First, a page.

GMarie GMarie 4 years 33 weeks
I have no problem gently asking another child not to push, but doing that is VERY different from screaming at and intimidating someone else's child. That is not "discipline", that is an adult who is out of control. Because I'm kind of a wimp, my knee jerk reaction probably would have been to apologize too, and, like the poster, I'd have been SICK afterward, thinking of how panicked my child would have felt with a strange man, looming over him and screaming. Toddlers push each other. They grab things from each other. They behave irrationally. THEY'RE TODDLERS. What's this guy's excuse?
MissSushi MissSushi 4 years 33 weeks
I think you did the right thing. I agree that it would have caused a gigantic scene, at which you would be the center, and not having witnessed the situation, it wouldn't have ended well. Although, I would have explained the situation to the host. They need to know what happened and how he was behaving at the party to make sure incidents like this don't happen again. He is a grown adult yelling at someone elses VERY young child.. it's not an appropriate situation, and he was fully aware and proud of what he did, so hes a problem waiting to happen.
jenni5 jenni5 4 years 33 weeks
You definitely did the right thing. From the man's reaction to your son, you talking to him would have definitely just got him more fired up and caused a scene.
imariec imariec 4 years 33 weeks
I think at first I would have reacted by going toward the man and confronting him, but as I read the rest of your post I realized you had done the most adult thing by talking to your son and apologizing to him. I am making a mental note of what you did in case I am every put in that situation. And of course, I'm sure next time something like that happens you'll ask your child to tell you his side of the story before making him apologize.
medenginer medenginer 4 years 33 weeks
You did the right thing. You explained to your child that the adult was out of line and what he can do in the future. I probably wouldn't have confronted him there at another person's home with everyone present because he would have gotten loudly verbal and children should not be subjected to that. I think to get the grandfather's number or the child's parents number and call them after the party explaining the eye witness version and acting appropriate is in order. I do not discipline other people's children in public but will find the parent/adult to explain what their child as done. I don't want or expect anyone to discipline my child but me.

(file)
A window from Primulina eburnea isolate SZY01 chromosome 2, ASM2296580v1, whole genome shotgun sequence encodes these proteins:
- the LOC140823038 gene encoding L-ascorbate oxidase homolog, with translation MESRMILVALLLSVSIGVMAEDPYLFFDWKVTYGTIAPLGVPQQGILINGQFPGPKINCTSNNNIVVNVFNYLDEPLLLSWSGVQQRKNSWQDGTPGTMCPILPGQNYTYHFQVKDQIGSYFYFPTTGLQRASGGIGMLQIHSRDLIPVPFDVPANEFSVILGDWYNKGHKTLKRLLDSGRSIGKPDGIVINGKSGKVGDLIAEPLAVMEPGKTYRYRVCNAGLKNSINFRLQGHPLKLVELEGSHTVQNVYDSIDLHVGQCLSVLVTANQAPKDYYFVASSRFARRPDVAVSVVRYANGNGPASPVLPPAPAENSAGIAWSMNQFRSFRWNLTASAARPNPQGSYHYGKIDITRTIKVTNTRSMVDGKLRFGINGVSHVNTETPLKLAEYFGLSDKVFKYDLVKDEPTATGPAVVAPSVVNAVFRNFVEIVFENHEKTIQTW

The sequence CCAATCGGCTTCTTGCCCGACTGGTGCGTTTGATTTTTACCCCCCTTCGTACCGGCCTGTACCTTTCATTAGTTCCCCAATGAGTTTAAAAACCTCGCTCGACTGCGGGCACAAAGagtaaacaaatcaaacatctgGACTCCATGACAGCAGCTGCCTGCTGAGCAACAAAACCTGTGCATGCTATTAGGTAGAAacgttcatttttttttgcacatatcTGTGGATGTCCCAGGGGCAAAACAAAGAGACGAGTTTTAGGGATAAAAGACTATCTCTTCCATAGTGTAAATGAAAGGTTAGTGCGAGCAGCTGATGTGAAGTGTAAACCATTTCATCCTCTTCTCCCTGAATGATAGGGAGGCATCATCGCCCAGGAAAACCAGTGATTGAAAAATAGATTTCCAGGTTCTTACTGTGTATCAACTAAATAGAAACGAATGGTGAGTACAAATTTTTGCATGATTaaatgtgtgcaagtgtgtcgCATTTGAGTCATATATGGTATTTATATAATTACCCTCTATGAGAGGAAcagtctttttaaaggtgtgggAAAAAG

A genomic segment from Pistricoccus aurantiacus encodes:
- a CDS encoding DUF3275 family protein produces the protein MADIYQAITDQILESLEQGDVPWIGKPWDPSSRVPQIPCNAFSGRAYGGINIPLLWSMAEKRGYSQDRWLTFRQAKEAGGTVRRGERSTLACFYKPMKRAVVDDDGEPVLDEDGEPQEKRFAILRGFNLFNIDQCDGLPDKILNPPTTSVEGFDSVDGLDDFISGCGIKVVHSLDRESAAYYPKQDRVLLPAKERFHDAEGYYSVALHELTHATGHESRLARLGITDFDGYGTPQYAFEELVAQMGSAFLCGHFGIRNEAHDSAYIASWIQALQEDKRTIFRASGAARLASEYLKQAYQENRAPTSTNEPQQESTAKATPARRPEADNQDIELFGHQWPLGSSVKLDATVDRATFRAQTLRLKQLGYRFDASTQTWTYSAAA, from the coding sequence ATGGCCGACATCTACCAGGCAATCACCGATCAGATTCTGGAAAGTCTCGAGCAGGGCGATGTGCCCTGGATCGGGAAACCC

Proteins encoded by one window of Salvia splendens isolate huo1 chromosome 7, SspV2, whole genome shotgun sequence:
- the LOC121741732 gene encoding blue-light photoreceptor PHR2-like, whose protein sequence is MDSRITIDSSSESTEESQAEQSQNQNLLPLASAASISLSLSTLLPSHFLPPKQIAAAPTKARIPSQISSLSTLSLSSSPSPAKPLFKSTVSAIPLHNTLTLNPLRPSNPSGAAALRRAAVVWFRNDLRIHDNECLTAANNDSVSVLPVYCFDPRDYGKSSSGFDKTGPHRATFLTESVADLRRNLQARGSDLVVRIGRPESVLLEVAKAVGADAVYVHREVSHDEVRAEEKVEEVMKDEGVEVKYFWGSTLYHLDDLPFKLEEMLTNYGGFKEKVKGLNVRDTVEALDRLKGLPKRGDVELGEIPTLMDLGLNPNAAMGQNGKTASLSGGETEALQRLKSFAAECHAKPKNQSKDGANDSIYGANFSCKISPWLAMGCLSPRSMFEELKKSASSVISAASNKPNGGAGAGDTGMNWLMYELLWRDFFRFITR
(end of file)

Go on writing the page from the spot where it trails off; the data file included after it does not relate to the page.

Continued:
4 years 33 weeks
I completely agree with Cupcakes4Me - if my child pushed another child down the slide, damn straight I'd want that child's parents to step in. And yes, I realize that's not what happened here, but as usual, the question at hand and the example don't really go together.
4 years 33 weeks
and by discipline I of course mean in an appropriate manner.
4 years 33 weeks
I agree from what you said that this man was out of line. But, if my child is misbehaving when I am not around I have no problem with another adult disciplining my child. That is what's wrong with society today.. kids get away with everything (esp in schools) because no one is allowed to discipline. It is sad.
lilegwene lilegwene 4 years 33 weeks
You handled the situation very well! I think probably perfectly. I would have pulled the man aside to talk with him. I would ask to hear his version of the events again, tell him what the other eye-witness said, and tell him it is inappropriate to discipline irregardless of which tale is true: he should've gotten the child's parents. The problem with my reaction, and I can see this already, is that based on his reaction to a child he sounds like he has a really hot temper and the talk will probably just rile him up. He will most likely not gain anything by the exchange and will just be more angry and self-righteous about his duty to "discipline the child when the parents obviously aren't up to the task!"